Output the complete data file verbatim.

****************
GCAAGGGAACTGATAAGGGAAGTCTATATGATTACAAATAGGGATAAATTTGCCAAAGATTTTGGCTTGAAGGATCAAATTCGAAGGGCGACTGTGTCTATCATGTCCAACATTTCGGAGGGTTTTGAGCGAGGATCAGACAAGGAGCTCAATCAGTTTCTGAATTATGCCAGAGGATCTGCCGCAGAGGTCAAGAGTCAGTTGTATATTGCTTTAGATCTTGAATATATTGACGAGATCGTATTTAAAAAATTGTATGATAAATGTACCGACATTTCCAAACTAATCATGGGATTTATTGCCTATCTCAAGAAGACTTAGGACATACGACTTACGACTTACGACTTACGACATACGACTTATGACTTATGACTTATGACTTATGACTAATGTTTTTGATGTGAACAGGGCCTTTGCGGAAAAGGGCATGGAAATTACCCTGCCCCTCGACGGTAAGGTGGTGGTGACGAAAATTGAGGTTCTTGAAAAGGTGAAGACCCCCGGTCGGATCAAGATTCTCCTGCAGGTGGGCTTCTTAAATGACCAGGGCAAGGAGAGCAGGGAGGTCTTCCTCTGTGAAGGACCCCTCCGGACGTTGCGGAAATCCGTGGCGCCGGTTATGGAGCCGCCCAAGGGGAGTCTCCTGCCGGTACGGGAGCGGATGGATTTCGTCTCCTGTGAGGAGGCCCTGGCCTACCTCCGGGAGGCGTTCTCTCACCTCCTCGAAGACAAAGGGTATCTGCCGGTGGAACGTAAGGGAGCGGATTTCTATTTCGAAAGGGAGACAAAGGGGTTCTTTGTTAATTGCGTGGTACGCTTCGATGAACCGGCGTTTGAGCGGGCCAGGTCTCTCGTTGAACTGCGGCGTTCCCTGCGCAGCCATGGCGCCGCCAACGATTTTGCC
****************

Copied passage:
GCAAGGGAACTGATAAGGGAAGTCTATATGATTACAAATAGGGATAAATTTGCCAAAGATTTTGGCTTGAAGGATCAAATTCGAAGGGCGACTGTGTCTATCATGTCCAACATTTCGGAGGGTTTTGAGCGAGGATCAGACAAGGAGCTCAATCAGTTTCTGAATTATGCCAGAGGATCTGCCGCAGAGGTCAAGAGTCAGTTGTATATTGCTTTAGATCTTGAATATATTGACGAGATCGTATTTAAAAAATTGTATGATAAATGTACCGACATTTCCAAACTAATCATGGGATTTATTGCCTATCTCAAGAAGACTTAGGACATACGACTTACGACTTACGACTTACGACATACGACTTATGACTTATGACTTATGACTTATGACTAATGTTTTTGATGTGAACAGGGCCTTTGCGGAAAAGGGCATGGAAATTACCCTGCCCCTCGACGGTAAGGTGGTGGTGACGAAAATTGAGGTTCTTGAAAAGGTGAAGACCCCCGGTCGGATCAAGATTCTCCTGCAGGTGGGCTTCTTAAATGACCAGGGCAAGGAGAGCAGGGAGGTCTTCCTCTGTGAAGGACCCCTCCGGACGTTGCGGAAATCCGTGGCGCCGGTTATGGAGCCGCCCAAGGGGAGTCTCCTGCCGGTACGGGAGCGGATGGATTTCGTCTCCTGTGAGGAGGCCCTGGCCTACCTCCGGGAGGCGTTCTCTCACCTCCTCGAAGACAAAGGGTATCTGCCGGTGGAACGTAAGGGAGCGGATTTCTATTTCGAAAGGGAGACAAAGGGGTTCTTTGTTAATTGCGTGGTACGCTTCGATGAACCGGCGTTTGAGCGGGCCAGGTCTCTCGTTGAACTGCGGCGTTCCCTGCGCAGCCATGGCGCCGCCAACGATTTTGCC